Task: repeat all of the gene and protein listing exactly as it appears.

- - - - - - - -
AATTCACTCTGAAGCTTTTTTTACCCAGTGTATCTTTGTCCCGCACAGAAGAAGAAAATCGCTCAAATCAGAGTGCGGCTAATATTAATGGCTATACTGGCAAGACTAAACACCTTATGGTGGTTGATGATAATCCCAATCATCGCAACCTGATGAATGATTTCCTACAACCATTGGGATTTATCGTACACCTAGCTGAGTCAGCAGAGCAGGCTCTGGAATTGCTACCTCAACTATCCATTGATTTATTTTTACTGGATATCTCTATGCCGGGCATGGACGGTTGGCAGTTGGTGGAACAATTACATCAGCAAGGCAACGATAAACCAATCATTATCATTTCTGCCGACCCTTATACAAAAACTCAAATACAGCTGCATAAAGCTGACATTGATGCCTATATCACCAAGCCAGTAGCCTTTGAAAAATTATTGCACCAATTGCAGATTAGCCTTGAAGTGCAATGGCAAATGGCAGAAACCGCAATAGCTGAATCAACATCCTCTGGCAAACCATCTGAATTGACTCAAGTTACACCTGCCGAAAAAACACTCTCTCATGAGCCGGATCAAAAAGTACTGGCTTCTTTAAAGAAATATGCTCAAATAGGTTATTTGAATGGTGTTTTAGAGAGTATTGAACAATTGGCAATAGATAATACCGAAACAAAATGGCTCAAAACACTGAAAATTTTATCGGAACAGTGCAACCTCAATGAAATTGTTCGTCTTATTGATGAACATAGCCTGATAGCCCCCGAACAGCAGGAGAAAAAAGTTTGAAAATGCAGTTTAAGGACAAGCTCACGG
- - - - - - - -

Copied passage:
AATTCACTCTGAAGCTTTTTTTACCCAGTGTATCTTTGTCCCGCACAGAAGAAGAAAATCGCTCAAATCAGAGTGCGGCTAATATTAATGGCTATACTGGCAAGACTAAACACCTTATGGTGGTTGATGATAATCCCAATCATCGCAACCTGATGAATGATTTCCTACAACCATTGGGATTTATCGTACACCTAGCTGAGTCAGCAGAGCAGGCTCTGGAATTGCTACCTCAACTATCCATTGATTTATTTTTACTGGATATCTCTATGCCGGGCATGGACGGTTGGCAGTTGGTGGAACAATTACATCAGCAAGGCAACGATAAACCAATCATTATCATTTCTGCCGACCCTTATACAAAAACTCAAATACAGCTGCATAAAGCTGACATTGATGCCTATATCACCAAGCCAGTAGCCTTTGAAAAATTATTGCACCAATTGCAGATTAGCCTTGAAGTGCAATGGCAAATGGCAGAAACCGCAATAGCTGAATCAACATCCTCTGGCAAACCATCTGAATTGACTCAAGTTACACCTGCCGAAAAAACACTCTCTCATGAGCCGGATCAAAAAGTACTGGCTTCTTTAAAGAAATATGCTCAAATAGGTTATTTGAATGGTGTTTTAGAGAGTATTGAACAATTGGCAATAGATAATACCGAAACAAAATGGCTCAAAACACTGAAAATTTTATCGGAACAGTGCAACCTCAATGAAATTGTTCGTCTTATTGATGAACATAGCCTGATAGCCCCCGAACAGCAGGAGAAAAAAGTTTGAAAATGCAGTTTAAGGACAAGCTCACGG